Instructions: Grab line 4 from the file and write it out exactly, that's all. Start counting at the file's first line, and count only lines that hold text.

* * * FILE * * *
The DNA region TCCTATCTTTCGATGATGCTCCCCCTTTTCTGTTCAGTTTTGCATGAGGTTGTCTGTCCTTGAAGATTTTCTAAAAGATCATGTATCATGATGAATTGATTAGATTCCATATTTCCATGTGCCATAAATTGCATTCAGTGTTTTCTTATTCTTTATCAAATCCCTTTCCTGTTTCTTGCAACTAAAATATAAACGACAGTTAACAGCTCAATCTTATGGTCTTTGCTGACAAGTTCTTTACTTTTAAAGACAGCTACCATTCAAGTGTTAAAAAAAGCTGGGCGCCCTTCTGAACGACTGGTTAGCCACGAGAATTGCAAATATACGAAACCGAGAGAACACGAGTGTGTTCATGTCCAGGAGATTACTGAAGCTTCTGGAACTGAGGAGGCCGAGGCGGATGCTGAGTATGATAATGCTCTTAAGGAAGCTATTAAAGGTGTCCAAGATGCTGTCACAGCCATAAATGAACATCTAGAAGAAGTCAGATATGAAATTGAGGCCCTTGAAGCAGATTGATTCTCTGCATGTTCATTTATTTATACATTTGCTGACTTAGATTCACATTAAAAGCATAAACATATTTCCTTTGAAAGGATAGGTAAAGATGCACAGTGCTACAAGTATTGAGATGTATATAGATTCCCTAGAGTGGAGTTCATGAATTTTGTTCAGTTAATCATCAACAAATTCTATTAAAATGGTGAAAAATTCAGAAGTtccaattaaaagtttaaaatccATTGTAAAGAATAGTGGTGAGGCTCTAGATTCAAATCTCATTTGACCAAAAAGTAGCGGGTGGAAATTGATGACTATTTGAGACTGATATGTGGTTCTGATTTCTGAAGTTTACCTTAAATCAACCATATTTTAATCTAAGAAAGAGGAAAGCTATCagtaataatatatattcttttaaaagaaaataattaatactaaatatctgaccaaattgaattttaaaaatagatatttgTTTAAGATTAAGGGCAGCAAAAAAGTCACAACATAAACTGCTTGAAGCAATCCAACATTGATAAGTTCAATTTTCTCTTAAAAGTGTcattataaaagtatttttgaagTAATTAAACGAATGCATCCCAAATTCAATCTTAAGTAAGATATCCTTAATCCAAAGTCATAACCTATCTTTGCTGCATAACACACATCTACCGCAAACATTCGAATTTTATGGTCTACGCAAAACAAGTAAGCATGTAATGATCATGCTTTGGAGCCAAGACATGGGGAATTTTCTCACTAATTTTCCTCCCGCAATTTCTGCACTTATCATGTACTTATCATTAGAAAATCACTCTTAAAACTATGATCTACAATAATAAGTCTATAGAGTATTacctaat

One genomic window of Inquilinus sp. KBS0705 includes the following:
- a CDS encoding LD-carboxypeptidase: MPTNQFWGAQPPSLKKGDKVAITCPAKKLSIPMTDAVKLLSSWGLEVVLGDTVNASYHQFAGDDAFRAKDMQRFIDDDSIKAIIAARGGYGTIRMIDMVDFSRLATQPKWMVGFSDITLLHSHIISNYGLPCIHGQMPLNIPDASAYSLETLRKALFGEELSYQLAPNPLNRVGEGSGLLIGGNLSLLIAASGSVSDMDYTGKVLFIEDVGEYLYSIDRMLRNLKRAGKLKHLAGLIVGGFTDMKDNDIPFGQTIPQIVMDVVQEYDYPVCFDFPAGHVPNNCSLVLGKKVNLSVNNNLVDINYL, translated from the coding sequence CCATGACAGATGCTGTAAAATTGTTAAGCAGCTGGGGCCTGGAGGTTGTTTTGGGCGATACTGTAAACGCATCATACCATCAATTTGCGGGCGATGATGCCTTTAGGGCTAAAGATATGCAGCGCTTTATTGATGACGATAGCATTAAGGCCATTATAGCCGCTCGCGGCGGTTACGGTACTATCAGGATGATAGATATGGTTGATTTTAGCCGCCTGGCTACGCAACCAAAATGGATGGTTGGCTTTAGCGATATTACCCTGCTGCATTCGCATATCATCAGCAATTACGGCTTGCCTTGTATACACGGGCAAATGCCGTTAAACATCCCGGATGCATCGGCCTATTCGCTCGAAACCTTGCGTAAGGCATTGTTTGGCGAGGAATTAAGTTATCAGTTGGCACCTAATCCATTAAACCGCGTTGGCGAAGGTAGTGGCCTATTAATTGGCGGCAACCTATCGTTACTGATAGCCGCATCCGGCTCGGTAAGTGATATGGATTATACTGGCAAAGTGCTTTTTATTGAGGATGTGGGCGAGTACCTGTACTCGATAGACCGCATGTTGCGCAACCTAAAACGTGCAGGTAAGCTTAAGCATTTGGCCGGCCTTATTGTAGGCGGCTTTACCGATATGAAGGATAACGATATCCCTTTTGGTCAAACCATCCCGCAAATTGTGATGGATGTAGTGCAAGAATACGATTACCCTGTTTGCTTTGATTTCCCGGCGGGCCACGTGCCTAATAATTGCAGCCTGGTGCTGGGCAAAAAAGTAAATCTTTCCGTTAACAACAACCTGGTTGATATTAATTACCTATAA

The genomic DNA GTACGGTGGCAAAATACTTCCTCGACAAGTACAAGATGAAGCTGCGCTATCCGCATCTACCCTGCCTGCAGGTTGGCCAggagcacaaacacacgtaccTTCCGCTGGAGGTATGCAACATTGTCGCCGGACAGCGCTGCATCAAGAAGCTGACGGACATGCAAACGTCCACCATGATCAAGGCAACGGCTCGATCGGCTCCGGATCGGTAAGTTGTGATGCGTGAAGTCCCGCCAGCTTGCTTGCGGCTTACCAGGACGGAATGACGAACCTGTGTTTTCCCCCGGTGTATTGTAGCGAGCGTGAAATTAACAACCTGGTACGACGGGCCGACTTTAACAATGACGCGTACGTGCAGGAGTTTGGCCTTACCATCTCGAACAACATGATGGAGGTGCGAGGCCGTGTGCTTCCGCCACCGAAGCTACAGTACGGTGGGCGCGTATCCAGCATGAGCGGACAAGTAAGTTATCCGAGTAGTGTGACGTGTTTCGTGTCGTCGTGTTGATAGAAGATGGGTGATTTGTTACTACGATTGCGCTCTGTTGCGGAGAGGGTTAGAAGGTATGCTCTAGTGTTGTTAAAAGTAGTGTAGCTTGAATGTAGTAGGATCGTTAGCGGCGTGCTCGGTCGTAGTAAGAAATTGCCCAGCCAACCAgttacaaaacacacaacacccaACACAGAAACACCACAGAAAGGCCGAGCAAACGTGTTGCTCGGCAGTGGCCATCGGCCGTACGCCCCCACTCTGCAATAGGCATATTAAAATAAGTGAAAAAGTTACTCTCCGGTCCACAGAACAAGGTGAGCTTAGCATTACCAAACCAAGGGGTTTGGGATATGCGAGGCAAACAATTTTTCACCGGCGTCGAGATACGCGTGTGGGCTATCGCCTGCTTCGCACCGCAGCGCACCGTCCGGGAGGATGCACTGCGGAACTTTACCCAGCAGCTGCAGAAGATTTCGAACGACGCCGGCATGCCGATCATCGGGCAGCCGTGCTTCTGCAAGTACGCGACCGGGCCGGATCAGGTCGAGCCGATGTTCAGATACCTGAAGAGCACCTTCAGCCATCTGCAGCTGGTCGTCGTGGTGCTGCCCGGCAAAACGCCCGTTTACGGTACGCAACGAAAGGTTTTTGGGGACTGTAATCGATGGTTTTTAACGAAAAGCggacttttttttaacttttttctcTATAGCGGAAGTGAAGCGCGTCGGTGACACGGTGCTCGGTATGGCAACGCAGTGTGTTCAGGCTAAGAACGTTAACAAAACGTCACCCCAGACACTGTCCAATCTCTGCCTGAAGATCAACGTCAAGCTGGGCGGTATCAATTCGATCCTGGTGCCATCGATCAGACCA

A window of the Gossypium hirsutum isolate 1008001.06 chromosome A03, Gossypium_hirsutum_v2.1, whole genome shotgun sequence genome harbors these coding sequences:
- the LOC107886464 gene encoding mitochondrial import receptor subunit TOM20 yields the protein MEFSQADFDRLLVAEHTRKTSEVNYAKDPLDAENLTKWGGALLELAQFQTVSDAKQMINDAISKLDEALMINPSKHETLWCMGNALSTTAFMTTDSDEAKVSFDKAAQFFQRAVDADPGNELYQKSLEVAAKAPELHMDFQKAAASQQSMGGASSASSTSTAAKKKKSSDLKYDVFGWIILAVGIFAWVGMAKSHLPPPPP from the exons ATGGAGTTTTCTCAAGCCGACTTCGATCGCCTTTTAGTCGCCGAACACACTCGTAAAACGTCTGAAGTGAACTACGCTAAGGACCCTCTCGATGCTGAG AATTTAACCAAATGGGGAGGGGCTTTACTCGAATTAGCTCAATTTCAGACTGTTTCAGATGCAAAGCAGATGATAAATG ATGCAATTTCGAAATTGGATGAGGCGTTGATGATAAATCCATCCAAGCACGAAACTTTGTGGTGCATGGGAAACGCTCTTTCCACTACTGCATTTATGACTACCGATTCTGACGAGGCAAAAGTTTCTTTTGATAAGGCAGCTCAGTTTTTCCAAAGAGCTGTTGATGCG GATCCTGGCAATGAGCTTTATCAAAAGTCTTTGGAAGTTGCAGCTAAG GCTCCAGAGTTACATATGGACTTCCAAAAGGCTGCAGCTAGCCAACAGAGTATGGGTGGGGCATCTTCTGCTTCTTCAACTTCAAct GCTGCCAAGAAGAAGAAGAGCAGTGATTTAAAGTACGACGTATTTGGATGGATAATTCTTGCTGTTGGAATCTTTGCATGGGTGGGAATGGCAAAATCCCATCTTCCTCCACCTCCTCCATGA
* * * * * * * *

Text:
The genomic DNA GTACGGTGGCAAAATACTTCCTCGACAAGTACAAGATGAAGCTGCGCTATCCGCATCTACCCTGCCTGCAGGTTGGCCAggagcacaaacacacgtaccTTCCGCTGGAGGTATGCAACATTGTCGCCGGACAGCGCTGCATCAAGAAGCTGACGGACATGCAAACGTCCACCATGATCAAGGCAACGGCTCGATCGGCTCCGGATCGGTAAGTTGTGATGCGTGAAGTCCCGCCAGCTTGCTTGCGGCTTACCAGGACGGAATGACGAACCTGTGTTTTCCCCCGGTGTATTGTAGCGAGCGTGAAATTAACAACCTGGTACGACGGGCCGACTTTAACAATGACGCGTACGTGCAGGAGTTTGGCCTTACCATCTCGAACAACATGATGGAGGTGCGAGGCCGTGTGCTTCCGCCACCGAAGCTACAGTACGGTGGGCGCGTATCCAGCATGAGCGGACAAGTAAGTTATCCGAGTAGTGTGACGTGTTTCGTGTCGTCGTGTTGATAGAAGATGGGTGATTTGTTACTACGATTGCGCTCTGTTGCGGAGAGGGTTAGAAGGTATGCTCTAGTGTTGTTAAAAGTAGTGTAGCTTGAATGTAGTAGGATCGTTAGCGGCGTGCTCGGTCGTAGTAAGAAATTGCCCAGCCAACCAgttacaaaacacacaacacccaACACAGAAACACCACAGAAAGGCCGAGCAAACGTGTTGCTCGGCAGTGGCCATCGGCCGTACGCCCCCACTCTGCAATAGGCATATTAAAATAAGTGAAAAAGTTACTCTCCGGTCCACAGAACAAGGTGAGCTTAGCATTACCAAACCAAGGGGTTTGGGATATGCGAGGCAAACAATTTTTCACCGGCGTCGAGATACGCGTGTGGGCTATCGCCTGCTTCGCACCGCAGCGCACCGTCCGGGAGGATGCACTGCGGAACTTTACCCAGCAGCTGCAGAAGATTTCGAACGACGCCGGCATGCCGATCATCGGGCAGCCGTGCTTCTGCAAGTACGCGACCGGGCCGGATCAGGTCGAGCCGATGTTCAGATACCTGAAGAGCACCTTCAGCCATCTGCAGCTGGTCGTCGTGGTGCTGCCCGGCAAAACGCCCGTTTACGGTACGCAACGAAAGGTTTTTGGGGACTGTAATCGATGGTTTTTAACGAAAAGCggacttttttttaacttttttctcTATAGCGGAAGTGAAGCGCGTCGGTGACACGGTGCTCGGTATGGCAACGCAGTGTGTTCAGGCTAAGAACGTTAACAAAACGTCACCCCAGACACTGTCCAATCTCTGCCTGAAGATCAACGTCAAGCTGGGCGGTATCAATTCGATCCTGGTGCCATCGATCAGACCA